It was at this facility that Wendell came into contact with the Quantum Bands, which he puts on when A.I.M. attacks the facility. The bands, which had killed every person who wore them, almost killed Wendell as well- until he decided to let the Bands take some control. The secret was that the other wearers tried to use the bands to kill, but Wendell wasn't about that stuff. With said bands on his wrists, Wendell Vaughn becomes Quasar.
During his own comic series, Wendell, who was given his hero orders from the cosmic entity called Eon, would travel the galaxy battling evil and having some insane adventures. At one point, Wendell's dad Gilbert dies and Eon uses his corpse as a puppet because Eon didn't want Quasar to take time off to bury his dad.
While Quasar may show up in the Marvel movies, it would likely be Wendell's replacement and current Quasar, Avril Kincaid.
6 Terrible: Ulysses Solomon Archer
Ulysses Solomon Archer was born into a family of truckers. Both his parents were truck drivers, a career choice that cost them their lives. Orphaned, Ulysses and his brother were taken in by truck stop owners Poppa Wheelie and Wide Load Annie. When he comes of age, Ulysses goes off to college, gets himself a degree, then returns to the Archer profession of truck driving.
During one long haul, Ulysses was forced off the road by an evil jerk called the Highwayman. The crash smashed up Ulysses' head and to save his life, doctors used a new experimental alloy to reconstruct his skull. The new alloy had the bonus property of letting Ulysses pick up radio waves and control trucks.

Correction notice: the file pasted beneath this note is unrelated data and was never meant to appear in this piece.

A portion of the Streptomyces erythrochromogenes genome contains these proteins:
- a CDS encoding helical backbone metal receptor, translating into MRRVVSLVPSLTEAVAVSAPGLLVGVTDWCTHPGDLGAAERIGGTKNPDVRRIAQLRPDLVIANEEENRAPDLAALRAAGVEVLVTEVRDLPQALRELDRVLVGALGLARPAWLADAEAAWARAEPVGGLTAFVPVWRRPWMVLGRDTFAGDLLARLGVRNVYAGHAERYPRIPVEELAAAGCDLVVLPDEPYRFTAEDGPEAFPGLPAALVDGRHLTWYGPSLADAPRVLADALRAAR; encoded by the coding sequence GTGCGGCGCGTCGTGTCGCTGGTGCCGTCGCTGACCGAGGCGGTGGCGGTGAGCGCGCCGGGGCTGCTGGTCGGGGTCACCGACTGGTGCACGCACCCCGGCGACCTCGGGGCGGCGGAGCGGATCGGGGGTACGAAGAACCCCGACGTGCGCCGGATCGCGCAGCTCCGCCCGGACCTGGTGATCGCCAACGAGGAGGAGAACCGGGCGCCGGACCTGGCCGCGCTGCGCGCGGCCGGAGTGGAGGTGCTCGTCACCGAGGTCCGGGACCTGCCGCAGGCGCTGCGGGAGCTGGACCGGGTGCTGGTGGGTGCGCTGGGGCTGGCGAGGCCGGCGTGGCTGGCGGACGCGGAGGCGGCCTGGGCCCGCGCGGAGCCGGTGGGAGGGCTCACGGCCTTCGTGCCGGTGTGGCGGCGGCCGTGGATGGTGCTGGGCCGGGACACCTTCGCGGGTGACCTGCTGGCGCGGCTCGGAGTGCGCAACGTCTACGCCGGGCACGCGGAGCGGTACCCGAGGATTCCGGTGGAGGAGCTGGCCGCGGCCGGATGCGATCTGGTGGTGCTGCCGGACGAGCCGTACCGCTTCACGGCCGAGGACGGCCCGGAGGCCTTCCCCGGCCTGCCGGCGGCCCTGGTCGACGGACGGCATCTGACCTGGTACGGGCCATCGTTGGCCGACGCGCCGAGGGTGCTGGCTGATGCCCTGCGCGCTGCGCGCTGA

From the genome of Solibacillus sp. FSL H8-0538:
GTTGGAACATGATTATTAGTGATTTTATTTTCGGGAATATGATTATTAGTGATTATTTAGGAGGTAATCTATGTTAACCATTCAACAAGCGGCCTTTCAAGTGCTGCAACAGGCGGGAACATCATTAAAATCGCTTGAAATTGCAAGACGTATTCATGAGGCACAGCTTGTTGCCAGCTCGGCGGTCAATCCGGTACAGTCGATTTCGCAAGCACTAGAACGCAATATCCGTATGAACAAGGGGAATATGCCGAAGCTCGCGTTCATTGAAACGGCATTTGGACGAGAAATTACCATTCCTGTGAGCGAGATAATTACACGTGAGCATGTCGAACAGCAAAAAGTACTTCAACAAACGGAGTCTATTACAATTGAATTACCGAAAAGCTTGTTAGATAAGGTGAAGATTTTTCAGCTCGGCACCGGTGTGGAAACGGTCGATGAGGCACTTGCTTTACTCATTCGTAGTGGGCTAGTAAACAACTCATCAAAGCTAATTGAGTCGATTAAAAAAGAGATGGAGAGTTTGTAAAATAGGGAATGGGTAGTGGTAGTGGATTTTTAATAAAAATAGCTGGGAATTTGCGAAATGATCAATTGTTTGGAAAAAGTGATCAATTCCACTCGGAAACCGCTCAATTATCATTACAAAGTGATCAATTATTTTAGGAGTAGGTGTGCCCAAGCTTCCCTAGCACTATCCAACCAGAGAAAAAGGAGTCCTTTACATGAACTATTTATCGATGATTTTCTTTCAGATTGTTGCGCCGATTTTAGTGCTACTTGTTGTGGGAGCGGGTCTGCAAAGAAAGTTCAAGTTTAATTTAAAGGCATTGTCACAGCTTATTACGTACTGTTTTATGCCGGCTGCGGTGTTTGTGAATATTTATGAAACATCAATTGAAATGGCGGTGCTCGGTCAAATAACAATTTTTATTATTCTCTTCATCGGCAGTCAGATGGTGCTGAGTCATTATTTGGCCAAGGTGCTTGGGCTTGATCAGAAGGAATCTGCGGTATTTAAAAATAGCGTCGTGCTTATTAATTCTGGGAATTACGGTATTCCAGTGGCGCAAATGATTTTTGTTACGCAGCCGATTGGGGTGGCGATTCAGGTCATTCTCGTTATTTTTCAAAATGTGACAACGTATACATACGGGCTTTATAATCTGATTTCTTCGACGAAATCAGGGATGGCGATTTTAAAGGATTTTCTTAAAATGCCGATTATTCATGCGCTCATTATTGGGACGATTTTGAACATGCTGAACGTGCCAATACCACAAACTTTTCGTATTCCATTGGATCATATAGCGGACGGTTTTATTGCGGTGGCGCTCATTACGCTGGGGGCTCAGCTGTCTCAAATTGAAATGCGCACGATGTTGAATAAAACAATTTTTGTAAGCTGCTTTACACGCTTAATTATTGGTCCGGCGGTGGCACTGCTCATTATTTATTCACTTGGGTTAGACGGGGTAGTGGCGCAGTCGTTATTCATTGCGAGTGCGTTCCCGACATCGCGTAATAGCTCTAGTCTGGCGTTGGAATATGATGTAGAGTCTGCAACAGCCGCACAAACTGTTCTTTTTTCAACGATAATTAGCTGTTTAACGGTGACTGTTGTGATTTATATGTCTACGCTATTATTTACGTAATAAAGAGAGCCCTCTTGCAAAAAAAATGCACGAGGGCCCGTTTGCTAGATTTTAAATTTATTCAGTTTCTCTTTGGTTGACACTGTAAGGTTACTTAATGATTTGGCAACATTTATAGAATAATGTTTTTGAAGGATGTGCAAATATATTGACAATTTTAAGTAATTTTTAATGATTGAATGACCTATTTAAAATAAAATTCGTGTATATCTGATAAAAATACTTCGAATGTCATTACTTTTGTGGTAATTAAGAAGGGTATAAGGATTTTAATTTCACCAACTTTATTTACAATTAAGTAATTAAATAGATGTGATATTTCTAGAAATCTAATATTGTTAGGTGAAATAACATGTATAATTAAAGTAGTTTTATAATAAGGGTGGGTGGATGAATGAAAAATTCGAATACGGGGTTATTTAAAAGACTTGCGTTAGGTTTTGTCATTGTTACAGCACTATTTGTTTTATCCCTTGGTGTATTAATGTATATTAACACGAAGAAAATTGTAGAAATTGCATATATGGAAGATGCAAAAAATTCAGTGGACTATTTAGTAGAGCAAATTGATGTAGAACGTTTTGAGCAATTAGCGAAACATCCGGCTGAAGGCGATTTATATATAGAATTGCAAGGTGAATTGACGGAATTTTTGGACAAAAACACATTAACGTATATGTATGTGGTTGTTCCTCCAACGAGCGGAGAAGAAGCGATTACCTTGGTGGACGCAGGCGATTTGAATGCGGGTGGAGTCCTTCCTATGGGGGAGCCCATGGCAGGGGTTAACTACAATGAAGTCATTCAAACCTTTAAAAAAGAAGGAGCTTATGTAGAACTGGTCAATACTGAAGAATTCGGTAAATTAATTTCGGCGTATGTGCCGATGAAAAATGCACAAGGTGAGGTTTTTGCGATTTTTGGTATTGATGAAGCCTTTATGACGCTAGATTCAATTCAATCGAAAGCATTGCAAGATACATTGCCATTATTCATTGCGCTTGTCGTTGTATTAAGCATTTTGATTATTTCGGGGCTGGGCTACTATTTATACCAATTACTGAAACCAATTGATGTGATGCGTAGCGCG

After taking care of the Highwayman, Ulysses and his family ended up being taken by aliens and brought deep into the galaxy. These days, Ulysses drives space trucks.
Perhaps James Gunn will give Ulysses a quick cameo in Guardians of the Galaxy 3, but there's no way Marvel wants people knowing about this lame-o.
5 Amazing: Starfox
Of every character on this list, Starfox is the one who is the most shocking. In the comics, Starfox is an Eternal who was born and raised on Saturn's moon, Titan. If any of that sounds familiar to you, it is because Starfox's brother Thanos is pretty important in the Marvel movies.
Along with superhuman strength and near immortality, Starfox can stimulate the pleasure centers in people's minds, calming them down and making them more open to his ideas. In one story, a serious matter was discussed; Starfox is something of a ladies man and at least one woman believed that he used his ability to convince her to cheat on her husband with him. Starfox was put on trial (She-Hulk was his lawyer) and they were able to prove that he had not used his powers to get the woman to sleep with him.
No one knows Thanos better than his brother Starfox, but sadly it seems that he will not be part of Avengers: Infinity War.
4 Amazing: Molecule Man
Sometimes in the comics, writers and artists will come up with a character who is so powerful that the character becomes rarely used. One of the most famous of those is Stan Lee's and Jack Kirby's creation, Molecule Man.
Owen Reece was a shy loser who worked at a nuclear power plant when he was blasted by radiation from an experimental particle generator (you may notice that this origin is very similar to Dr. Manhattan from Watchmen). This radiation gave Owen the ability to control literally every molecule in the galaxy. He could turn soap into hot dogs, shoes into pizza, flashlights into waffles. You get the idea.